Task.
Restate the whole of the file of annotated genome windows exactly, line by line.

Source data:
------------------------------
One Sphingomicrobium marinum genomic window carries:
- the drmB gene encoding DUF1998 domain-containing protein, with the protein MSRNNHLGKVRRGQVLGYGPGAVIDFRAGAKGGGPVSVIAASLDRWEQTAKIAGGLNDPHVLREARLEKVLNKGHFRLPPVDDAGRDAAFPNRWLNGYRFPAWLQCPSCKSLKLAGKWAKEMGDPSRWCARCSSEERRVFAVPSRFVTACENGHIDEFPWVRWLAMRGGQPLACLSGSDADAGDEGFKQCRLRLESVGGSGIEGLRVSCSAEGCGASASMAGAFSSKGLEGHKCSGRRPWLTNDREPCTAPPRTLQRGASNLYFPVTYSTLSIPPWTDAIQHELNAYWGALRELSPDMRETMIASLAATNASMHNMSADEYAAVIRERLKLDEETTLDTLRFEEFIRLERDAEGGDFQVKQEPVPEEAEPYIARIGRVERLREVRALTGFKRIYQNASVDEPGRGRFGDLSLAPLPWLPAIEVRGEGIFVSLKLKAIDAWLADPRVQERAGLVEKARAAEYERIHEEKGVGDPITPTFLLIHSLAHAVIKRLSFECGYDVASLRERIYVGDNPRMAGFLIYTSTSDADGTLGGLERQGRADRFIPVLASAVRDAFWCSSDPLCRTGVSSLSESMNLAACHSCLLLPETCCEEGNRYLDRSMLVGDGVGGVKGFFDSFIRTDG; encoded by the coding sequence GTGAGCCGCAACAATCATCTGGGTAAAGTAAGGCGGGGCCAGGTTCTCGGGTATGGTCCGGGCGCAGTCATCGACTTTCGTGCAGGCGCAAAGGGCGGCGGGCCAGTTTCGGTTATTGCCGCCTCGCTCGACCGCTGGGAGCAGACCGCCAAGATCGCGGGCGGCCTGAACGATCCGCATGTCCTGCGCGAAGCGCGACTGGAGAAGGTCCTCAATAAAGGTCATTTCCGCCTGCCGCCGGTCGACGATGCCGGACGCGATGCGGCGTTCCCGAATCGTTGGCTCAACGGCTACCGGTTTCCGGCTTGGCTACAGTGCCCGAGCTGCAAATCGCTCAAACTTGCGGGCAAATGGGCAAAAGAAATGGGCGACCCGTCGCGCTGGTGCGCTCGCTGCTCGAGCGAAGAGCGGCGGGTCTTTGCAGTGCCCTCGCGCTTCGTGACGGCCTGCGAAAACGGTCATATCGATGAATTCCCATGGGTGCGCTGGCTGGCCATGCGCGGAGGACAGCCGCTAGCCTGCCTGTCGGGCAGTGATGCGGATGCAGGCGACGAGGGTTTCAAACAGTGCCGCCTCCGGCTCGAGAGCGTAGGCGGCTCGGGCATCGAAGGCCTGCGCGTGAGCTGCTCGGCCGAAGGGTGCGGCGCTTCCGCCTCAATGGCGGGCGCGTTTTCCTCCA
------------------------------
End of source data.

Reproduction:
One Sphingomicrobium marinum genomic window carries:
- the drmB gene encoding DUF1998 domain-containing protein, with the protein MSRNNHLGKVRRGQVLGYGPGAVIDFRAGAKGGGPVSVIAASLDRWEQTAKIAGGLNDPHVLREARLEKVLNKGHFRLPPVDDAGRDAAFPNRWLNGYRFPAWLQCPSCKSLKLAGKWAKEMGDPSRWCARCSSEERRVFAVPSRFVTACENGHIDEFPWVRWLAMRGGQPLACLSGSDADAGDEGFKQCRLRLESVGGSGIEGLRVSCSAEGCGASASMAGAFSSKGLEGHKCSGRRPWLTNDREPCTAPPRTLQRGASNLYFPVTYSTLSIPPWTDAIQHELNAYWGALRELSPDMRETMIASLAATNASMHNMSADEYAAVIRERLKLDEETTLDTLRFEEFIRLERDAEGGDFQVKQEPVPEEAEPYIARIGRVERLREVRALTGFKRIYQNASVDEPGRGRFGDLSLAPLPWLPAIEVRGEGIFVSLKLKAIDAWLADPRVQERAGLVEKARAAEYERIHEEKGVGDPITPTFLLIHSLAHAVIKRLSFECGYDVASLRERIYVGDNPRMAGFLIYTSTSDADGTLGGLERQGRADRFIPVLASAVRDAFWCSSDPLCRTGVSSLSESMNLAACHSCLLLPETCCEEGNRYLDRSMLVGDGVGGVKGFFDSFIRTDG; encoded by the coding sequence GTGAGCCGCAACAATCATCTGGGTAAAGTAAGGCGGGGCCAGGTTCTCGGGTATGGTCCGGGCGCAGTCATCGACTTTCGTGCAGGCGCAAAGGGCGGCGGGCCAGTTTCGGTTATTGCCGCCTCGCTCGACCGCTGGGAGCAGACCGCCAAGATCGCGGGCGGCCTGAACGATCCGCATGTCCTGCGCGAAGCGCGACTGGAGAAGGTCCTCAATAAAGGTCATTTCCGCCTGCCGCCGGTCGACGATGCCGGACGCGATGCGGCGTTCCCGAATCGTTGGCTCAACGGCTACCGGTTTCCGGCTTGGCTACAGTGCCCGAGCTGCAAATCGCTCAAACTTGCGGGCAAATGGGCAAAAGAAATGGGCGACCCGTCGCGCTGGTGCGCTCGCTGCTCGAGCGAAGAGCGGCGGGTCTTTGCAGTGCCCTCGCGCTTCGTGACGGCCTGCGAAAACGGTCATATCGATGAATTCCCATGGGTGCGCTGGCTGGCCATGCGCGGAGGACAGCCGCTAGCCTGCCTGTCGGGCAGTGATGCGGATGCAGGCGACGAGGGTTTCAAACAGTGCCGCCTCCGGCTCGAGAGCGTAGGCGGCTCGGGCATCGAAGGCCTGCGCGTGAGCTGCTCGGCCGAAGGGTGCGGCGCTTCCGCCTCAATGGCGGGCGCGTTTTCCTCCA